No, that's not quite what's happening here. As it is, the preposition "на" (as well as "в") takes the locative case - which, for all intents and purposes, has merged with the prepositional case. So the expected Russian sentence is "На мосте ничего нет".
But that's not the case.
The thing is, in a number of second-declension masculine nouns, the original Proto-Slavic locative form has survived and is still used to this day. Some of these nouns are:
лес - жить в лесу - but говорить о лесе
мост - стоять на мосту - but думать о мосте
снег - в снегу - but мечтать о снеге
рай - жить в раю - but читать о рае
дом - жить в доме (no distinct locative ending except for one set phrase) - but работать на дому.
Note that the locative-case form coincides with the dative, but there's a slight difference in that the stress is shifted to the final syllable:
Я живу в лесу́ - locative.
Я иду к ле́су - dative.
I beg you guys, please don't use italics with the Russian alphabet. We are just learners, we are not skilled enough to read it easily. Another thing: please, provide translations for your examples! Nonetheless, thank you for the detailed and precise reply.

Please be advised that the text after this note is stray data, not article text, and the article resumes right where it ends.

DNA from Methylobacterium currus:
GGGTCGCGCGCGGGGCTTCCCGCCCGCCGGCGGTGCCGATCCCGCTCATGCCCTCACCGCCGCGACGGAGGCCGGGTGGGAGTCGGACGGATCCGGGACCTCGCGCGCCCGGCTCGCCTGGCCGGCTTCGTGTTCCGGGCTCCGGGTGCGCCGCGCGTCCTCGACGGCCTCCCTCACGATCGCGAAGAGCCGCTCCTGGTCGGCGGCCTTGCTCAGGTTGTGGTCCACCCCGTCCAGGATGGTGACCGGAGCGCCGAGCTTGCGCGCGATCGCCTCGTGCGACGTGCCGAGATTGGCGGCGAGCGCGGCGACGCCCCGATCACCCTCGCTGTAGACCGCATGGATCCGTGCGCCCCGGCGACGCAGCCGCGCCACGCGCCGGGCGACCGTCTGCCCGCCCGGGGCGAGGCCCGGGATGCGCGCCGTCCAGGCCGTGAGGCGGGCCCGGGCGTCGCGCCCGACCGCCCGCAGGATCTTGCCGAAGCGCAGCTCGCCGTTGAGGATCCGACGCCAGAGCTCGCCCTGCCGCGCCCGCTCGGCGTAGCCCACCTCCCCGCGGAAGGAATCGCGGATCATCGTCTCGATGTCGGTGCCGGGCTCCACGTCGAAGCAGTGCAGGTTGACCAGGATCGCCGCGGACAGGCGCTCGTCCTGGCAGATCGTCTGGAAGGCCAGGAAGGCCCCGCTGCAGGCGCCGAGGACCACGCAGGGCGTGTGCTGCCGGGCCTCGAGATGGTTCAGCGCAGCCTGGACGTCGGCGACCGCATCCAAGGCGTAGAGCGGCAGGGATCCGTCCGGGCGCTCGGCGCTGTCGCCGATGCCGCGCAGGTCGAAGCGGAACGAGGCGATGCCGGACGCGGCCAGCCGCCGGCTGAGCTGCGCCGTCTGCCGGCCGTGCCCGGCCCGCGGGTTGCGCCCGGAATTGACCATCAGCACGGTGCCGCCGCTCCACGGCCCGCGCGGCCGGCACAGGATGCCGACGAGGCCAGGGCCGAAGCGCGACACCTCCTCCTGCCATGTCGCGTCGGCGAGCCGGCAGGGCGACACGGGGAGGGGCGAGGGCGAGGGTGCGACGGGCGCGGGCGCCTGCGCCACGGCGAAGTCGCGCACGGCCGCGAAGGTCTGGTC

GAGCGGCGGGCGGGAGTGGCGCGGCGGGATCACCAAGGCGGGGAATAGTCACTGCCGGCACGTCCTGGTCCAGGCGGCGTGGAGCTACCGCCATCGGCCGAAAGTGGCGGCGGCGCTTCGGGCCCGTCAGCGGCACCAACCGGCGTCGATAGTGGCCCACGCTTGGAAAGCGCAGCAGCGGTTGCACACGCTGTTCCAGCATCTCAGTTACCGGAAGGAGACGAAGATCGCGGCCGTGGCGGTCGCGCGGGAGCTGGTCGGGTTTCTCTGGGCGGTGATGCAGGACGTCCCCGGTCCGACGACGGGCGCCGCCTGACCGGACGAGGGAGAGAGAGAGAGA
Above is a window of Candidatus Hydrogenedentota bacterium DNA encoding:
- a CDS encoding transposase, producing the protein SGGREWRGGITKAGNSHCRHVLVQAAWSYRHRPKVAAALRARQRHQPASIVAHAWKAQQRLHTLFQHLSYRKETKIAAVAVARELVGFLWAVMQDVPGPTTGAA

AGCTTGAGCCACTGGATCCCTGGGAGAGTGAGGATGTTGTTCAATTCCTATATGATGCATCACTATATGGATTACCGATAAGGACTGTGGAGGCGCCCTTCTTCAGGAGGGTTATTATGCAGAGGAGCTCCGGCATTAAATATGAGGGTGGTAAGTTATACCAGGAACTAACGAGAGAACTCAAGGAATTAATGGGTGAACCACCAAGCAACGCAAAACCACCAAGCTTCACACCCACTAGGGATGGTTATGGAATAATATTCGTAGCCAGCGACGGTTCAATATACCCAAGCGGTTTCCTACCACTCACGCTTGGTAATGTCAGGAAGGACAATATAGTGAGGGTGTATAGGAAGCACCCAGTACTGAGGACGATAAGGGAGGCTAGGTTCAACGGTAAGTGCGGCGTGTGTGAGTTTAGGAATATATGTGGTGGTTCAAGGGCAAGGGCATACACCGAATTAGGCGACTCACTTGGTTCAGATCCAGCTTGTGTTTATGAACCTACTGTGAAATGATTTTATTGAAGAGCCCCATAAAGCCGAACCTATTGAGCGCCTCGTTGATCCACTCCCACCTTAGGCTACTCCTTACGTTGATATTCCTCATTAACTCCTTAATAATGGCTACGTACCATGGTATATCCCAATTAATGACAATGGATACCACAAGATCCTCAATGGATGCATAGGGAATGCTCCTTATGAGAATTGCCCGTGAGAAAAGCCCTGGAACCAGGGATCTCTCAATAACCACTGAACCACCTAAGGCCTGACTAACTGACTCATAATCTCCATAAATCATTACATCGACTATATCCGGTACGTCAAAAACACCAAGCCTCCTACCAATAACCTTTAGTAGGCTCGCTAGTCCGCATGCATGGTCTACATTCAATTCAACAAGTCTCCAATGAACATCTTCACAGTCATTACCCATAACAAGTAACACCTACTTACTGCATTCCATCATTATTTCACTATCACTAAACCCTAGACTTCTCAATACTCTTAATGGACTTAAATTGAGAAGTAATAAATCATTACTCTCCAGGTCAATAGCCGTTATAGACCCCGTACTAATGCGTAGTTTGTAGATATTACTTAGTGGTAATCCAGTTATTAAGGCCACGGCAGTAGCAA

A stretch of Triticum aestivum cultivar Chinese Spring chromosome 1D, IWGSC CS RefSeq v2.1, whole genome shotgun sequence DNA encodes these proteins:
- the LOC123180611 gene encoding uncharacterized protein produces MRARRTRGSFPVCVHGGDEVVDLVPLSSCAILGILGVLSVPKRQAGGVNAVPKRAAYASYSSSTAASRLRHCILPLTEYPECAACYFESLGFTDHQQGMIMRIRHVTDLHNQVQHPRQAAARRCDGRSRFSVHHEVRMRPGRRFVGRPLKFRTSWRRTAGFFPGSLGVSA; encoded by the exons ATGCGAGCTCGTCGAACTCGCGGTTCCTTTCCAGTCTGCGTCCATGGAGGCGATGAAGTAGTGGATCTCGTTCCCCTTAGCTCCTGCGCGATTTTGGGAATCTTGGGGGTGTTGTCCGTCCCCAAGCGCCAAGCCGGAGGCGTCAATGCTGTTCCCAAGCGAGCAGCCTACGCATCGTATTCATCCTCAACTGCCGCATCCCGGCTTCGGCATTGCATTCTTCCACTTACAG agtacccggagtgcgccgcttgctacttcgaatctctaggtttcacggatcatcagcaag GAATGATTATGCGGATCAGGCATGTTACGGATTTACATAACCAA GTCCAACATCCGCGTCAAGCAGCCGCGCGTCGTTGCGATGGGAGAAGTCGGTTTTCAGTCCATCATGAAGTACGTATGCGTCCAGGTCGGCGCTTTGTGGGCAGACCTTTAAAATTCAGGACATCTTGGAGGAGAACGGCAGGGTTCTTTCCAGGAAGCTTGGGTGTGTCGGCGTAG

Would saying "На мосту ничего" be okay, or is it bad Russian? How necessary is the "нет"?
нет is a contraction of "не есть," in short it's the verb in the sentence. Forms of "to be" are normally omitted in the present tense in Russian, but not in sentences where the emphasis is on existence—or, to the best of my knowledge, lack of existence.
Is there not a need here for это? It seems the direct translation here would be, "on the bridge nothing", which is not a sentence. How can we know in forming Russian sentences that the implication is enough?
I don't think это would be likely to make an appearance in a translation of an English sentence like this; it would be a word by word translation that doesn't work in Russian.
The verb here is "нет," a contraction of "не есть," so it means basically "is not" or "does not exist."
So the direct translation here is better rendered "on the bridge nothing is not," which yields the suggested English version when accounting for the different meanings of double negations in Russian and standard English.